The point of this post is that you shouldn't be afraid about asking stupid questions, and that you should never punish anyone for asking them. Because so-called stupid questions teach something to the ones that would answer it.
This is related to another unwritten blog post about how noobs are good for you. Also somewhat related to the long list of reasons to reject questions as stupid which I find annoying. Haven't bothered figuring out exactly why it bothers me (perhaps a topic for a future post), but others seem to have similar opinions.
Mind you, these observations only apply in some contexts, let's say on a project mailing list between people who are already engaged/employed in the project, rather than somewhere that might receive end-user help requests. Among other things, this means that it's in your interest to make sure that whoever is asking makes progress and that you remain friendly with them, and there's probably some kind of competency requirement they've already passed so you can assume they're not an idiot.
You might think that either a question is a stupid question or it's not, and that all stupid questions are intrinsically bad. This is what ESR's essay would tell you. But there are Good Stupid questions!
A lot of the Good Stupid questions come from stuff that the incumbent experts would consider obvious, but that is evidently not obvious to the one asking a question. Other Good Stupid questions are about stuff that's technically explained by the relevant FAQ or introduction document, but where the documentation doesn't actually explain it well enough.
Instead of rebuking the asker about how they failed to RTFM and do their own research, think of the question itself as a symptom of an underlying problem.
For a question like "How do I build foo?" the underlying problem(s) might be:
- It's not obvious where to find this information
- The build instructions are not in the right place
- The wiki's search function is poor (if there's a wiki and it has this information at all.)
- The naming of wiki pages is not intuitive, e.g. everything uses code names that aren't easy to guess
- The source repo does not have the relevant documentation
- The information was easy to find, but simply wrong. Perhaps it was meticulously well-maintained for Foo 1.0 but nothing was updated for the big Foo 2.0 rewrite.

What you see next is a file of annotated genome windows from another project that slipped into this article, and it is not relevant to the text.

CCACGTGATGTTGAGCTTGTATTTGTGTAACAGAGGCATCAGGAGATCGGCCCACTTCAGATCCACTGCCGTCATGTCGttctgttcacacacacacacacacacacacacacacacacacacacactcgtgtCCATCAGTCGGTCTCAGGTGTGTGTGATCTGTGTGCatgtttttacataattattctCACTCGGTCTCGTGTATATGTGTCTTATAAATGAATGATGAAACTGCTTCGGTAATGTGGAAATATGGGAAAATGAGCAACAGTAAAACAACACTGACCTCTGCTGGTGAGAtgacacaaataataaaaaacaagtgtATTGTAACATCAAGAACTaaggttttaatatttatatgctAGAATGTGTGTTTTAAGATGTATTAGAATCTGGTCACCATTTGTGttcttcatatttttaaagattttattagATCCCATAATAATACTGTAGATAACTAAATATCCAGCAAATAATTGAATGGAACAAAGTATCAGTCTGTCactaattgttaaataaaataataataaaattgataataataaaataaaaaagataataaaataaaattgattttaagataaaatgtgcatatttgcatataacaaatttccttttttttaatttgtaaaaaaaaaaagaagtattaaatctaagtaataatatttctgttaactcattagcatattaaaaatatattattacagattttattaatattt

I think (in the case of a new member asking questions), a lot of these causes boil down to institutional memory not getting transferred. You could view the question and answering as a transfer of those memories, but I rather like to think of it as a symptom of failing to transfer it in the first place.
For other questions, let's say something like "How do I use X to Y?" you'll have a different set of underlying causes. Perhaps Y is something that should be provided by X but isn't. Perhaps X is the worst possible way of doing Y, but it's not obvious that X is not appropriate, or the obvious answer (using the finely tuned Y frobnicator contained in misc/flibnel.c, for example) is in reality quite obscure.
The very best stupid questions are the ones that expose fundamental misunderstandings of important core concepts - considering most people will do anything to avoid having to risk asking a "stupid" question, how many other developers misunderstood the same thing without ever being set right? Or how much time did they waste before realizing it themselves?
In other words, questions that you think are stupid point out things that you haven't made obvious. Stupid questions are information. Learn from that information and use it to make your code/organization/workflows/etc obvious enough that you stop getting stupid questions.
PS. Here's an inspirational video on the importance of asking the stupid question.